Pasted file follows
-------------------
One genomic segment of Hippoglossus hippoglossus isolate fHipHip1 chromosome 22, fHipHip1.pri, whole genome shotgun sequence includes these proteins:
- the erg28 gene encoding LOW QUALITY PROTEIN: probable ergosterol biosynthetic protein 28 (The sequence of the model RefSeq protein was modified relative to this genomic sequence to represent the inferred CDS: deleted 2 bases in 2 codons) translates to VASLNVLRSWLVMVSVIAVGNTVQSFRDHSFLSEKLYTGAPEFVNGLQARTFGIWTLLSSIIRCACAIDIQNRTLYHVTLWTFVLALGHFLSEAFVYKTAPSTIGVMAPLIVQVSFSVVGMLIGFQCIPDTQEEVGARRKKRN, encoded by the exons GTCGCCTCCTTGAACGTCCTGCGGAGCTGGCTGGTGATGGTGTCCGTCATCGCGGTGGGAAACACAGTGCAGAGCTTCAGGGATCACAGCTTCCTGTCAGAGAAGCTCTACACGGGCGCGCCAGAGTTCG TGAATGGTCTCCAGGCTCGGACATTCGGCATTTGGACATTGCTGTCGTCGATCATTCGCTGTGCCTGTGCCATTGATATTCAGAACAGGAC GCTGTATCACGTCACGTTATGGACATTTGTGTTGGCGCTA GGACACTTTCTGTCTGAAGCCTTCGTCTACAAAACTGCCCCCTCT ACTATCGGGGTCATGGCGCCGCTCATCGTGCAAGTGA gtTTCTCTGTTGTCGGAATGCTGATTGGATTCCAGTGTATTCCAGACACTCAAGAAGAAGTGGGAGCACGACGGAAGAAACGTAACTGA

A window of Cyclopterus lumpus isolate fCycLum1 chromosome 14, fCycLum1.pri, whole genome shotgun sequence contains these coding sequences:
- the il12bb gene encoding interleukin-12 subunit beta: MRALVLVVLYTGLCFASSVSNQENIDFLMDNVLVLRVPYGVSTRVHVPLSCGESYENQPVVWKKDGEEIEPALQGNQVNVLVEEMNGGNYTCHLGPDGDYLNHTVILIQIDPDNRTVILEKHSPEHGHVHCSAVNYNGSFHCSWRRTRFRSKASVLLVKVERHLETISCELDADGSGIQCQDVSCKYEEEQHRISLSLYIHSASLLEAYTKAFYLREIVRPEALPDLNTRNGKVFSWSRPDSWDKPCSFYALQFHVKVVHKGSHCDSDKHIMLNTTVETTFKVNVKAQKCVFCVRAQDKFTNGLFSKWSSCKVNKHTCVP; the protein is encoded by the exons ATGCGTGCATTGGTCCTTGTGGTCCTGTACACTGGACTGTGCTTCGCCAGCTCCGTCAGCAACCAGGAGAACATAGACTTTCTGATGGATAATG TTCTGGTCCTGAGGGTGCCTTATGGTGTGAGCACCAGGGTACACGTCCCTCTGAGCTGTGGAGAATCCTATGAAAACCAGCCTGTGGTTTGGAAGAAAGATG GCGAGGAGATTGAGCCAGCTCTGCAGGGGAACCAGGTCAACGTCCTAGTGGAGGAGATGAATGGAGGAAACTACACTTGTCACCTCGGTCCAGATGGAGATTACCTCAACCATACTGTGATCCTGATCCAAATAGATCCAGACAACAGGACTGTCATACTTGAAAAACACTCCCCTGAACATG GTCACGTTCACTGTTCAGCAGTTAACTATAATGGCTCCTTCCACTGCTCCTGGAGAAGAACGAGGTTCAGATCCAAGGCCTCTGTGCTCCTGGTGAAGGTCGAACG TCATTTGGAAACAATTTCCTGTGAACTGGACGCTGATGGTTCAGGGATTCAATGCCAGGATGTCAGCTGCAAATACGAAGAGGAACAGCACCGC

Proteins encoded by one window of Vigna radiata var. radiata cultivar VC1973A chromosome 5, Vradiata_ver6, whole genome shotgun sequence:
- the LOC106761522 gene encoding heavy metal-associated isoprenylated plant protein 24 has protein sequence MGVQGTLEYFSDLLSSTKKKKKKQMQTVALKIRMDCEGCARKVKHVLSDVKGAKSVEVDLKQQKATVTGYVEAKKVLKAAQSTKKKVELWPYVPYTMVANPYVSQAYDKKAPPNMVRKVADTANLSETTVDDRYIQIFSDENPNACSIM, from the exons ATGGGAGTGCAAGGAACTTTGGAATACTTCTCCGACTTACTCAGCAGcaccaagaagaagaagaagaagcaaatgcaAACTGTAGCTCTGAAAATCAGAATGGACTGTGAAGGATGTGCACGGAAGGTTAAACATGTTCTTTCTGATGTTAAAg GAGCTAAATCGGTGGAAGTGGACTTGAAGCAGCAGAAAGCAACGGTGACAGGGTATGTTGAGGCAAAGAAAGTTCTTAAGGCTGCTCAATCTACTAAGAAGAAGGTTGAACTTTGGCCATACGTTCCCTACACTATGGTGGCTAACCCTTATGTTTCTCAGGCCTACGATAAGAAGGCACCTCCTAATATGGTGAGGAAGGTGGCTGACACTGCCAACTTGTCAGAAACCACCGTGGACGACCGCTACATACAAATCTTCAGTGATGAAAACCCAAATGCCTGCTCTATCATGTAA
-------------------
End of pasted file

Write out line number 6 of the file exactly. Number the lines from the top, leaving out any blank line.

- the LOC106761522 gene encoding heavy metal-associated isoprenylated plant protein 24 has protein sequence MGVQGTLEYFSDLLSSTKKKKKKQMQTVALKIRMDCEGCARKVKHVLSDVKGAKSVEVDLKQQKATVTGYVEAKKVLKAAQSTKKKVELWPYVPYTMVANPYVSQAYDKKAPPNMVRKVADTANLSETTVDDRYIQIFSDENPNACSIM, from the exons ATGGGAGTGCAAGGAACTTTGGAATACTTCTCCGACTTACTCAGCAGcaccaagaagaagaagaagaagcaaatgcaAACTGTAGCTCTGAAAATCAGAATGGACTGTGAAGGATGTGCACGGAAGGTTAAACATGTTCTTTCTGATGTTAAAg GAGCTAAATCGGTGGAAGTGGACTTGAAGCAGCAGAAAGCAACGGTGACAGGGTATGTTGAGGCAAAGAAAGTTCTTAAGGCTGCTCAATCTACTAAGAAGAAGGTTGAACTTTGGCCATACGTTCCCTACACTATGGTGGCTAACCCTTATGTTTCTCAGGCCTACGATAAGAAGGCACCTCCTAATATGGTGAGGAAGGTGGCTGACACTGCCAACTTGTCAGAAACCACCGTGGACGACCGCTACATACAAATCTTCAGTGATGAAAACCCAAATGCCTGCTCTATCATGTAA